Yesterday Michael Kay made a very compelling statement with regards to
whether validation should be done at all in certain situations. Michael was
responding to the example of an online service validating a user's address.
Here's what Michael said about the online service's insistence on validating
the user's address:

> The strategy (validating the user's address) assumes that 
> you know better than your customers what constitutes a 
> valid address. Let's face it, you don't, and you never 
> will. A much better strategy is to let them (the user) express 
> their address in their own terms. After all, that's what they 
> do in old-fashioned paper correspondence, and it seems 
> to work quite well.

Michael argues very effectively that in this situation it makes no sense to
do any validation at all!

4. Fallacy of Validation as a Pass/Fail Operation

Mary Holstege identified this fallacy.  Here's what she said:

> [Many people think that validation is a pass/fail operation.]
> Not so, although lots of people are still stuck in that way 
> of thinking, including, alas, a lot of the vendors.
> The schema design goes to great pains to make it possible to 
> do things like this, for example: validate a document against 
> a tight schema, and then ask questions of the result such as 
> "show me all the item counts that failed validation because they
> were too high"

A quick scan of Rick Jelliffe's latest message indicates that he disagrees
with Mary on this fallacy.  Perhaps some more discussion is in order?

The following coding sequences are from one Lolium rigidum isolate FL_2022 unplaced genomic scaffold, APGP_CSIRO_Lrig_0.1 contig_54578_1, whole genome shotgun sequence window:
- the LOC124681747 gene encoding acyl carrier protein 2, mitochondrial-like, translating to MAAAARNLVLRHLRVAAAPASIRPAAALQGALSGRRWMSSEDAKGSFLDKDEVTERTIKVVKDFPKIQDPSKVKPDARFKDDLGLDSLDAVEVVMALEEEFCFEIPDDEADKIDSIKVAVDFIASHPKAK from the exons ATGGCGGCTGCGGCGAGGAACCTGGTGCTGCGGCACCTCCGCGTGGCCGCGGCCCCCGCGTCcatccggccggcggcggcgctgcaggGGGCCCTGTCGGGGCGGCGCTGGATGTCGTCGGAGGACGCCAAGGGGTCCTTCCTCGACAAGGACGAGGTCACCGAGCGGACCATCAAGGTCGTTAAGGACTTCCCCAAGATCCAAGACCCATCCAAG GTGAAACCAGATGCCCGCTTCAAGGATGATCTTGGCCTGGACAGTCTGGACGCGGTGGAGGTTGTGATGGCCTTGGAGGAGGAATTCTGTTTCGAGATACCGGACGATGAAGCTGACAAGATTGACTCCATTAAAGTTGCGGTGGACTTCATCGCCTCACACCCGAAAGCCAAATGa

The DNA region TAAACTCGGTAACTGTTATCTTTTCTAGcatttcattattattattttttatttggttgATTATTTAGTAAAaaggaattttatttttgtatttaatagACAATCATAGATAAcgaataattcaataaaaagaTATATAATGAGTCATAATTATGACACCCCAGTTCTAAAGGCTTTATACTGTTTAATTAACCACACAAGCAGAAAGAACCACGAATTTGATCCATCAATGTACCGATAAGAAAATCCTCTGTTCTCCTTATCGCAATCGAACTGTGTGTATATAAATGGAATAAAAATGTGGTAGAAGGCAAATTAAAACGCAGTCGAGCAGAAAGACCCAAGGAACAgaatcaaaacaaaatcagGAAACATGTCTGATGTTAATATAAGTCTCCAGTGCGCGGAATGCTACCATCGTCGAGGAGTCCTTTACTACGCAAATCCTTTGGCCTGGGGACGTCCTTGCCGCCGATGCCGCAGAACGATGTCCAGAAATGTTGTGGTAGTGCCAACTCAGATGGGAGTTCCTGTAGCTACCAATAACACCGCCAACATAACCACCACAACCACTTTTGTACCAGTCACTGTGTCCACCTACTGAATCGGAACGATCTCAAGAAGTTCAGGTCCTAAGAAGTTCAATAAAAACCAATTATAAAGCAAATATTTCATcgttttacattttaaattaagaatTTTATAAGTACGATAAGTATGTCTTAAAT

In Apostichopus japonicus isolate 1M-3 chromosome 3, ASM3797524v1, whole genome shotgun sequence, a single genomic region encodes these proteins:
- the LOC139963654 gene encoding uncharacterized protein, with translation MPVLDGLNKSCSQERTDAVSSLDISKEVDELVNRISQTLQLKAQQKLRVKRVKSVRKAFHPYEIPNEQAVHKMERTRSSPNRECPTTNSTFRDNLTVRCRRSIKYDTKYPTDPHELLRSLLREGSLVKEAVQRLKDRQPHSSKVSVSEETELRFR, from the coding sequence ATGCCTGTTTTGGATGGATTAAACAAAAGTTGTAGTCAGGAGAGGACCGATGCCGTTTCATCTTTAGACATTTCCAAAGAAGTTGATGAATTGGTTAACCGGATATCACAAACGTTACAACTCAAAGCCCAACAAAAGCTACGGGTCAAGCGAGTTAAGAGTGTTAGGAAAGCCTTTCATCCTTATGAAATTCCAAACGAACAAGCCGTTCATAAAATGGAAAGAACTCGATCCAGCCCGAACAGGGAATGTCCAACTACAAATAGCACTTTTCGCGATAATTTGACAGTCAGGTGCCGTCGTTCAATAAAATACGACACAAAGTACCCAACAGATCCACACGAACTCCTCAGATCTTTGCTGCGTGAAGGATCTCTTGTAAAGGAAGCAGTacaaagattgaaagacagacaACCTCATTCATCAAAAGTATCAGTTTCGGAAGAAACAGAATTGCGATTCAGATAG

5. Fallacy of a Universal Validation Language

Dave Pawson identified this fallacy.  He noted that the Atom specification
cannot be validated using a single technology:

> From [Atom, version] 0.3 onwards it's not been possible 
> to validate an instance against a single schema, not 
> even Relax NG. They need a mix of Schema and 'other' 
> processing before being given a clean bill of health.

6. Fallacy of Closed System Validation

This fallacy was identified by Len a long time ago.  I still remember
something he said one day when discussing closed versus open systems,
"Systems leak.  There's no such thing as a closed system".  This is an
important comment.  Many people imagine that they can create a monolithic,
invariant schema because "there's just me and my well-known trading
partners".  This statement fails to recognize the existence of a changing
world; more precisely, a changing ecosystem.

One last thing - my favorite term of the day (can you guess?), and my
favorite quotes of the day.

Favorite Term: Declarative Ecosystem

Favorite Quotes:

1. [From Len] "I can't separate social rules from engineering fundamentals.
I apply engineering fundamentals to implement social systems."

2. [Also from Len] "Even if one thinks it easier to manage a single schema,
command and control in adaptive systems is distributed.  A schema is
control."  [Wow!  I never thought of schemas in this fashion.  Great stuff

Thanks again everyone!  Please keep the comments coming.